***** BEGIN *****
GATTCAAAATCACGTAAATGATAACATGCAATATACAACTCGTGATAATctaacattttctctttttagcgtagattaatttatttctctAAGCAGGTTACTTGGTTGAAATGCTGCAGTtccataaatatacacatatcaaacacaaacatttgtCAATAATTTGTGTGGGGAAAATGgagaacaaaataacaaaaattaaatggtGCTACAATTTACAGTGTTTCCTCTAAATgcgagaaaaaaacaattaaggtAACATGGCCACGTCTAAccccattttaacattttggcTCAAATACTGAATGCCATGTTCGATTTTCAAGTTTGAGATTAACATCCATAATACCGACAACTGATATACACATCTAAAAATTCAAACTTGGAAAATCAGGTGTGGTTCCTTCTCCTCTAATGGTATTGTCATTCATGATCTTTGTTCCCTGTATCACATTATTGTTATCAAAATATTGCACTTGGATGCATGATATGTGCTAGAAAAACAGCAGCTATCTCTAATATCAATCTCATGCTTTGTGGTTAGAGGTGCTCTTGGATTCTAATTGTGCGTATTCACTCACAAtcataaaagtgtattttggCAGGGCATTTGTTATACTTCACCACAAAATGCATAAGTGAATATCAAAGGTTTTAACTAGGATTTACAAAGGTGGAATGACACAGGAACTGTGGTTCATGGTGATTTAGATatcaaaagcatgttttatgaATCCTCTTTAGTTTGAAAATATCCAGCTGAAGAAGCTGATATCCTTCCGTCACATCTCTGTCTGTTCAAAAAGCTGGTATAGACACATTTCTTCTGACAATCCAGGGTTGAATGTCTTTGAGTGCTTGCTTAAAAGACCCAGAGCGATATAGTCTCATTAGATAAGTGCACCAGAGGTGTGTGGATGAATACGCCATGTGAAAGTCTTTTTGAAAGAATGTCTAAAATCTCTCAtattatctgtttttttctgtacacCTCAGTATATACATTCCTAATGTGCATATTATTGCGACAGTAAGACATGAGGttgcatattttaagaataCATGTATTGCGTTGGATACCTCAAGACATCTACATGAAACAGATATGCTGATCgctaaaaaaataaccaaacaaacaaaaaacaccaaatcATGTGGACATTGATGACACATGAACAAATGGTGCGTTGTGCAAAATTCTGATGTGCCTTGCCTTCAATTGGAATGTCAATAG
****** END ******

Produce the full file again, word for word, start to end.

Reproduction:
GATTCAAAATCACGTAAATGATAACATGCAATATACAACTCGTGATAATctaacattttctctttttagcgtagattaatttatttctctAAGCAGGTTACTTGGTTGAAATGCTGCAGTtccataaatatacacatatcaaacacaaacatttgtCAATAATTTGTGTGGGGAAAATGgagaacaaaataacaaaaattaaatggtGCTACAATTTACAGTGTTTCCTCTAAATgcgagaaaaaaacaattaaggtAACATGGCCACGTCTAAccccattttaacattttggcTCAAATACTGAATGCCATGTTCGATTTTCAAGTTTGAGATTAACATCCATAATACCGACAACTGATATACACATCTAAAAATTCAAACTTGGAAAATCAGGTGTGGTTCCTTCTCCTCTAATGGTATTGTCATTCATGATCTTTGTTCCCTGTATCACATTATTGTTATCAAAATATTGCACTTGGATGCATGATATGTGCTAGAAAAACAGCAGCTATCTCTAATATCAATCTCATGCTTTGTGGTTAGAGGTGCTCTTGGATTCTAATTGTGCGTATTCACTCACAAtcataaaagtgtattttggCAGGGCATTTGTTATACTTCACCACAAAATGCATAAGTGAATATCAAAGGTTTTAACTAGGATTTACAAAGGTGGAATGACACAGGAACTGTGGTTCATGGTGATTTAGATatcaaaagcatgttttatgaATCCTCTTTAGTTTGAAAATATCCAGCTGAAGAAGCTGATATCCTTCCGTCACATCTCTGTCTGTTCAAAAAGCTGGTATAGACACATTTCTTCTGACAATCCAGGGTTGAATGTCTTTGAGTGCTTGCTTAAAAGACCCAGAGCGATATAGTCTCATTAGATAAGTGCACCAGAGGTGTGTGGATGAATACGCCATGTGAAAGTCTTTTTGAAAGAATGTCTAAAATCTCTCAtattatctgtttttttctgtacacCTCAGTATATACATTCCTAATGTGCATATTATTGCGACAGTAAGACATGAGGttgcatattttaagaataCATGTATTGCGTTGGATACCTCAAGACATCTACATGAAACAGATATGCTGATCgctaaaaaaataaccaaacaaacaaaaaacaccaaatcATGTGGACATTGATGACACATGAACAAATGGTGCGTTGTGCAAAATTCTGATGTGCCTTGCCTTCAATTGGAATGTCAATAG